I have experienced health care on both sides of the pond, so whilst some may disagree with my opinions, I believe them to be valid.
In the UK, it's all about maximising resources, saving money, damage control/harm reduction. I've been shunted from program to program, deemed "unresponsive"/chronic and had several years of "treatment" where the primary focus was on living with my eating disorder. I was taught how to maintain a low weight in as stable a way as possible. I was taught how to minimise the damage I was doing to my body. This, to me, was great. I was tired of living in psychiatric units. I was tired of being held down and force-fed, tired of my body being controlled by others. Once I turned 21, the focus changed and in order to prevent wasting more money on treatment I wasn't making use of*, it was all about helping me to avoid medical crisis after medical crisis, and manage my condition in the community. This is fine and well. Everybody knows that eating disorders can kill people. What people don't know is that if it doesn't kill you straightaway, you live, day in and day out, within a vacuum- nothing is as important as food and weight. You think of nothing else. You have no social life because your malnourished state is causing such obsessive thinking that you cannot hold a conversation, never mind relax over drinks with friends (friends? oh- did nobody tell you that you lose them all? They have lives to live that DON'T revolve around calories/numbers). Anyway. Back to my point. I was being taught how to stay entrenched in my illness without really realising the impact this would have. It wasn't just a case of being a normal functioning human being who happens to be rather thin. It was more a case of being left to my own devices knowing that there would be some intervention only if and when I should happen to collapse in the street and somebody calls an ambulance. Fair enough. The National Health Service has spent a fortune on my treatment- money that maybe could have been better spent elsewhere. Maybe on something other than just refeeding. Or on a program better suited to an anorexic 15 year old than a juvenile detention centre (after one doctor washed his hands of me and nobody knew quite what to do with this child who would just not be normal dammit)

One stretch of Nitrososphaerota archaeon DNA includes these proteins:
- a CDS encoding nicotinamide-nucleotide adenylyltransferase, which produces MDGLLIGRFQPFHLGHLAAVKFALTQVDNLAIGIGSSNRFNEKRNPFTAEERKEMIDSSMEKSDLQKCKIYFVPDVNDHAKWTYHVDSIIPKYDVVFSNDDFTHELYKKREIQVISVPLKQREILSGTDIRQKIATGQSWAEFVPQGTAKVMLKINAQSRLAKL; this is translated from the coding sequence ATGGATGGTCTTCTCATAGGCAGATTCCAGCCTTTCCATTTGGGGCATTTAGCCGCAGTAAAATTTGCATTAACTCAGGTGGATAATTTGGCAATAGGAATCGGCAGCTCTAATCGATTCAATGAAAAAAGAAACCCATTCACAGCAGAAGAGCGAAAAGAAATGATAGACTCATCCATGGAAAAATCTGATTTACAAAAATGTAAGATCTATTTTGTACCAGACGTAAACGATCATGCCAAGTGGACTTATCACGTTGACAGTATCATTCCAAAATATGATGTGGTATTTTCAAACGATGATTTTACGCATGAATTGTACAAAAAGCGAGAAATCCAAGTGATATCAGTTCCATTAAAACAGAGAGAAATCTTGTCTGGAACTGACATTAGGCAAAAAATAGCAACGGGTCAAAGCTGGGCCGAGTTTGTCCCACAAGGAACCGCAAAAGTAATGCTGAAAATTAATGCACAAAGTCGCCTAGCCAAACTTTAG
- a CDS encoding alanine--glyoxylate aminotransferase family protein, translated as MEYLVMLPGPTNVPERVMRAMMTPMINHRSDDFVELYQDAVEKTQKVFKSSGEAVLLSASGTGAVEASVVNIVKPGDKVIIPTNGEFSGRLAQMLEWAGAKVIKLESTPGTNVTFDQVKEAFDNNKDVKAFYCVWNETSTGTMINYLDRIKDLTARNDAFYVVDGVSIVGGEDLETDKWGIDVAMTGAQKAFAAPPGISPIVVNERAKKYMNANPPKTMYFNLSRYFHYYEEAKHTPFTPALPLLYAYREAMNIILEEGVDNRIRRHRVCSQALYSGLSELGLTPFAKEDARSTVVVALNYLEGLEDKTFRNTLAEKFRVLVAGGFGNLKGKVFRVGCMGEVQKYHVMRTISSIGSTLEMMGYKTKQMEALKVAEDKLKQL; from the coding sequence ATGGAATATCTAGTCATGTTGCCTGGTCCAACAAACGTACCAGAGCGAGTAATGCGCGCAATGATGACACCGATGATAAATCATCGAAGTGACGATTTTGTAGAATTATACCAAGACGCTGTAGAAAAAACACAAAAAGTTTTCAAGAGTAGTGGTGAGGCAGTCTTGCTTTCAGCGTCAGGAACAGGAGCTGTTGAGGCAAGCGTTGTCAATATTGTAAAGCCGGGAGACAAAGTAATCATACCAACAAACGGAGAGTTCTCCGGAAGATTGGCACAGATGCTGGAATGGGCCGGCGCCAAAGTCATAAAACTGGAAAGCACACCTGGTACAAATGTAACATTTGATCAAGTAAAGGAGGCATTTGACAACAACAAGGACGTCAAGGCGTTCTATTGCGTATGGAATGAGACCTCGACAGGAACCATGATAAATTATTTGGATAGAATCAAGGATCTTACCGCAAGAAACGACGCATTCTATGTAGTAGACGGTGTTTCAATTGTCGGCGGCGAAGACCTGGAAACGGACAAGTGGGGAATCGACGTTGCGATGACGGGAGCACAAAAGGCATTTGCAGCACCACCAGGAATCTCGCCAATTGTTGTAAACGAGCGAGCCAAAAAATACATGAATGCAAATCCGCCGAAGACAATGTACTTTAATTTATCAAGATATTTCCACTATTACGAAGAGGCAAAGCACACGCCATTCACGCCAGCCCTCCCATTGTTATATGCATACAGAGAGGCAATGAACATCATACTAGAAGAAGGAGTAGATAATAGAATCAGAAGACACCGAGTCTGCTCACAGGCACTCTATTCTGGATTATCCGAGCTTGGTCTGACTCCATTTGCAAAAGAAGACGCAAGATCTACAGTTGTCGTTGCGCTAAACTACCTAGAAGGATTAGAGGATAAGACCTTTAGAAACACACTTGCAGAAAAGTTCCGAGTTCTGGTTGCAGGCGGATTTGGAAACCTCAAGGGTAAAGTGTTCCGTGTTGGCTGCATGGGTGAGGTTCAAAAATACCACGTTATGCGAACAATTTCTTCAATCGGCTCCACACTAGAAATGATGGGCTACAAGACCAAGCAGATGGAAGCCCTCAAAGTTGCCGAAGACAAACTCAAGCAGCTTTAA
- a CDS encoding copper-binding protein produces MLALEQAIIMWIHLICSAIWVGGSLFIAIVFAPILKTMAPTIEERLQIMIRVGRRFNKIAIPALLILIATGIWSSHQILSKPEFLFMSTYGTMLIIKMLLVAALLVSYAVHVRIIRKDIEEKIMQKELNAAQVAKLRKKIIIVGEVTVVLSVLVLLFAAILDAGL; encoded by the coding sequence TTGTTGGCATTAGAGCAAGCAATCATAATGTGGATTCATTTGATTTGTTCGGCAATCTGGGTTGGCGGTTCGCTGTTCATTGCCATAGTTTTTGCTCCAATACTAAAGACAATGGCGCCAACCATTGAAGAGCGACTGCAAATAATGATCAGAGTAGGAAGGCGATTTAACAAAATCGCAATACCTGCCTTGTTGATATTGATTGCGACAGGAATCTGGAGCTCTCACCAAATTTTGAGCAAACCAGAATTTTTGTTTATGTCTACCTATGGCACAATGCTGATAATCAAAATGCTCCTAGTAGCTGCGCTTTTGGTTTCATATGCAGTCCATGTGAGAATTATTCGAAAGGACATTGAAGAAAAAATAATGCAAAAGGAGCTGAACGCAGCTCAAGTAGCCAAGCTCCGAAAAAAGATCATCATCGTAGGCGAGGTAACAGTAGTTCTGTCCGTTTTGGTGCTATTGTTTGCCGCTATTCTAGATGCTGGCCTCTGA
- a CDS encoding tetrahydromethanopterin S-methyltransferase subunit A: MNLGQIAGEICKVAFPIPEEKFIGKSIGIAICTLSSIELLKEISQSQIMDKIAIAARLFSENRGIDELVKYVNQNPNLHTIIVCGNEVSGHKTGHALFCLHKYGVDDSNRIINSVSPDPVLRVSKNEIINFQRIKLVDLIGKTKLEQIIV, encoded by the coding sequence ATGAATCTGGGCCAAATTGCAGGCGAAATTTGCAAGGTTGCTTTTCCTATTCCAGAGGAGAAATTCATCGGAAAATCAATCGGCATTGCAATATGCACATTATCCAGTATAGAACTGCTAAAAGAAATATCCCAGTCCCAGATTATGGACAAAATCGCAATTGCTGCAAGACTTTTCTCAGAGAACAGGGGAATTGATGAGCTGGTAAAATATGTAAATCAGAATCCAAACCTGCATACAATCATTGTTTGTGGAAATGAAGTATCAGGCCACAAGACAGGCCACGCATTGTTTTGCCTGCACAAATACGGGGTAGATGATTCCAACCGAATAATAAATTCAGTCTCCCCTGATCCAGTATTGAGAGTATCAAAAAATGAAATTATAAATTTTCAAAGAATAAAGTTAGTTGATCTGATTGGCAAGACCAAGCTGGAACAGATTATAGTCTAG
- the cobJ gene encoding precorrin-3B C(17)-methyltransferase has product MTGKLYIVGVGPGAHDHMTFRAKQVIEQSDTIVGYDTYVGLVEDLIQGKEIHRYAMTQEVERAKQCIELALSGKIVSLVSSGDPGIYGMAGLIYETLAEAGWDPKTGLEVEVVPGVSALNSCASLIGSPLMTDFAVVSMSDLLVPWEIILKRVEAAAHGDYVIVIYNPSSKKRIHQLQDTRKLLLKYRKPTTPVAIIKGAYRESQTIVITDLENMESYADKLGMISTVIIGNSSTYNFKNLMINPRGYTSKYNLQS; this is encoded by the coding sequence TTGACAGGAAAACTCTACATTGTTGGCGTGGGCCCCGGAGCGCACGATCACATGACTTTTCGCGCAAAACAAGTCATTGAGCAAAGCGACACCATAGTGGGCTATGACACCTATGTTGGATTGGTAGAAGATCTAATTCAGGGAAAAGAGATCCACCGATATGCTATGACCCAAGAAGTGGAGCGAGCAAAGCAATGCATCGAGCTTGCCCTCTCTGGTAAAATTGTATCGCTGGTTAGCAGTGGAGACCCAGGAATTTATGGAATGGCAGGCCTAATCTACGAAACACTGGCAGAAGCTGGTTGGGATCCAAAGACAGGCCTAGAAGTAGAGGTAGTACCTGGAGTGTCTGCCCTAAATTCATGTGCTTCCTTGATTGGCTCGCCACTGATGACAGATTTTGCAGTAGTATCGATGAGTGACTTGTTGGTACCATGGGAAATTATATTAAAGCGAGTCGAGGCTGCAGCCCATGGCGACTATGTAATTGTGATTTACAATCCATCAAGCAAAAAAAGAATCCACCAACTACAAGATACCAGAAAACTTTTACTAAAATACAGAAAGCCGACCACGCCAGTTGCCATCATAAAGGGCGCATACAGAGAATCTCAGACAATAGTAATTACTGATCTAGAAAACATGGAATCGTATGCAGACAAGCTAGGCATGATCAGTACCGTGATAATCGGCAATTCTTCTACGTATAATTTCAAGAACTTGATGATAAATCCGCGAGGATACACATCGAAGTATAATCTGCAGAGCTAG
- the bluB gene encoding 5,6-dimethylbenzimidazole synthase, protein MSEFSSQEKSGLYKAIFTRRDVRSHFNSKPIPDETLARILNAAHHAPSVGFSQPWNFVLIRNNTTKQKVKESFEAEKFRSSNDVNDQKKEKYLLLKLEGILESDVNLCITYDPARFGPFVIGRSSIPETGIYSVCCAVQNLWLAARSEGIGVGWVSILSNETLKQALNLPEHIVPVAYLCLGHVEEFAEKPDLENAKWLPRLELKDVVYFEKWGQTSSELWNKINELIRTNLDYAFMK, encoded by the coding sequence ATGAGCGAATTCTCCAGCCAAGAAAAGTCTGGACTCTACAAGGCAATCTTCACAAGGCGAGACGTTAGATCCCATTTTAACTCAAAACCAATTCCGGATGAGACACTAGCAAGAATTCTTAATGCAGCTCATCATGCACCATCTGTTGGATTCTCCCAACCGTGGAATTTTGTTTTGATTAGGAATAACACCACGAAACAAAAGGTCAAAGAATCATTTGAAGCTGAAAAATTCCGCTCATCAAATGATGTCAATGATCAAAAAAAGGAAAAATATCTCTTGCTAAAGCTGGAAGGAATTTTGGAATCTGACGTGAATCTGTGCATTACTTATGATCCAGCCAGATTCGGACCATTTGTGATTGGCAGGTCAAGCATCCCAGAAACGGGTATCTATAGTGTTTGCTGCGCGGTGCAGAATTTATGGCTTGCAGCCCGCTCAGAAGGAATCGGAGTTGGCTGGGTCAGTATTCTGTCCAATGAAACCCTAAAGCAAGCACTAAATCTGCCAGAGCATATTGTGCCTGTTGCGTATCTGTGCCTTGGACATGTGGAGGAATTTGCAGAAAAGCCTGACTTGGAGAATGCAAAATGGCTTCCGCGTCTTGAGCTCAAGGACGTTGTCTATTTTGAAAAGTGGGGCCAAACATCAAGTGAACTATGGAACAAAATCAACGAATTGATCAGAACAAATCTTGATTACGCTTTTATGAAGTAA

So, yes. I've had my fair share of NHS treatment and quite frankly, would not be alive today without it. But...there's always a but. Maybe I am being a little too 'Pollyanna'-ish about it, but I still believe that there is a better life out there for me. I don't think I have to settle for what I currently have. I don't want the life that the NHS has mapped out for me- several more years of outpatient weigh-ins/check-ins, doped up on psychiatric medications, too stuck in my own world to hold down a job/live independently/have a *gasp* life.
This train of thought was what prompted me to try a different approach. The NHS was (and remains) a closed door in terms of actual help with a true recovery for me. I looked elsewhere and was very fortunate to qualify for a research study in America. I do consider myself VERY lucky to be offered a place on this program. The treatment was free because I participated in research. From the word "go", it was clear that they KNEW recovery was possible. They weren't even going to entertain the idea that living with an eating disorder was an option. No sir-ee. This was a whole-hog "refeed/fix the brain/eat like a normal person/you can do it" program. I got to a healthy weight for the first time in about 6 years. I ate pizza and French toast. I started a part-time job, a part-time class at university, met new people...got a life. Things were starting to take on a new and exciting form for me.